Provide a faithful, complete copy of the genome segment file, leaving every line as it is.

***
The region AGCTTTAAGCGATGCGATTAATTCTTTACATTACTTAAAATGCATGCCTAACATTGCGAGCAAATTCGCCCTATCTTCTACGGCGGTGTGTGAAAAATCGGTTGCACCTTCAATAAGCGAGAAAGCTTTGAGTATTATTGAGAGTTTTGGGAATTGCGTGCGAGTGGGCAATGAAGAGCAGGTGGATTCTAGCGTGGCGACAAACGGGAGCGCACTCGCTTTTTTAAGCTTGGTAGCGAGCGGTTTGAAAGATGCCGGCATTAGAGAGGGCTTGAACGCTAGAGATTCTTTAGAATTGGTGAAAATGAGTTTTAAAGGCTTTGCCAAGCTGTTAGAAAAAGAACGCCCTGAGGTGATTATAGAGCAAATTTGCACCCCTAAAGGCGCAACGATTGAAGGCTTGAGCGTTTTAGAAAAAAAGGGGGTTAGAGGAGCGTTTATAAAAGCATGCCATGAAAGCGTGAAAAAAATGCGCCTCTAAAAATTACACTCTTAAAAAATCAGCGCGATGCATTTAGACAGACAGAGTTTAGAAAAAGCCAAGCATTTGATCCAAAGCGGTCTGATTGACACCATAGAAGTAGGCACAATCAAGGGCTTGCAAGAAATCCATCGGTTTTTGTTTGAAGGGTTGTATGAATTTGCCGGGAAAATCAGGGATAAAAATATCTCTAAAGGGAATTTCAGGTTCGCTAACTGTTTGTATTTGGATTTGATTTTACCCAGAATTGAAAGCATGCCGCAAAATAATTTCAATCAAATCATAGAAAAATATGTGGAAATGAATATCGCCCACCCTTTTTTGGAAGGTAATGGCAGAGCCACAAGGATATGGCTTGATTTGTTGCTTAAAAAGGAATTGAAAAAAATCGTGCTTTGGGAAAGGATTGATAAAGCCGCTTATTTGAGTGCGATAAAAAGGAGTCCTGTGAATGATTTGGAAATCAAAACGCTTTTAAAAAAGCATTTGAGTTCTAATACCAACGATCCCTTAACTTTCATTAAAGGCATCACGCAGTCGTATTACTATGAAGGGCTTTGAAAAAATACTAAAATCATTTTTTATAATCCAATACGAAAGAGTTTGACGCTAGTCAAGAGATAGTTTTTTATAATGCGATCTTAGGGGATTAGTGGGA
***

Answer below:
The region AGCTTTAAGCGATGCGATTAATTCTTTACATTACTTAAAATGCATGCCTAACATTGCGAGCAAATTCGCCCTATCTTCTACGGCGGTGTGTGAAAAATCGGTTGCACCTTCAATAAGCGAGAAAGCTTTGAGTATTATTGAGAGTTTTGGGAATTGCGTGCGAGTGGGCAATGAAGAGCAGGTGGATTCTAGCGTGGCGACAAACGGGAGCGCACTCGCTTTTTTAAGCTTGGTAGCGAGCGGTTTGAAAGATGCCGGCATTAGAGAGGGCTTGAACGCTAGAGATTCTTTAGAATTGGTGAAAATGAGTTTTAAAGGCTTTGCCAAGCTGTTAGAAAAAGAACGCCCTGAGGTGATTATAGAGCAAATTTGCACCCCTAAAGGCGCAACGATTGAAGGCTTGAGCGTTTTAGAAAAAAAGGGGGTTAGAGGAGCGTTTATAAAAGCATGCCATGAAAGCGTGAAAAAAATGCGCCTCTAAAAATTACACTCTTAAAAAATCAGCGCGATGCATTTAGACAGACAGAGTTTAGAAAAAGCCAAGCATTTGATCCAAAGCGGTCTGATTGACACCATAGAAGTAGGCACAATCAAGGGCTTGCAAGAAATCCATCGGTTTTTGTTTGAAGGGTTGTATGAATTTGCCGGGAAAATCAGGGATAAAAATATCTCTAAAGGGAATTTCAGGTTCGCTAACTGTTTGTATTTGGATTTGATTTTACCCAGAATTGAAAGCATGCCGCAAAATAATTTCAATCAAATCATAGAAAAATATGTGGAAATGAATATCGCCCACCCTTTTTTGGAAGGTAATGGCAGAGCCACAAGGATATGGCTTGATTTGTTGCTTAAAAAGGAATTGAAAAAAATCGTGCTTTGGGAAAGGATTGATAAAGCCGCTTATTTGAGTGCGATAAAAAGGAGTCCTGTGAATGATTTGGAAATCAAAACGCTTTTAAAAAAGCATTTGAGTTCTAATACCAACGATCCCTTAACTTTCATTAAAGGCATCACGCAGTCGTATTACTATGAAGGGCTTTGAAAAAATACTAAAATCATTTTTTATAATCCAATACGAAAGAGTTTGACGCTAGTCAAGAGATAGTTTTTTATAATGCGATCTTAGGGGATTAGTGGGA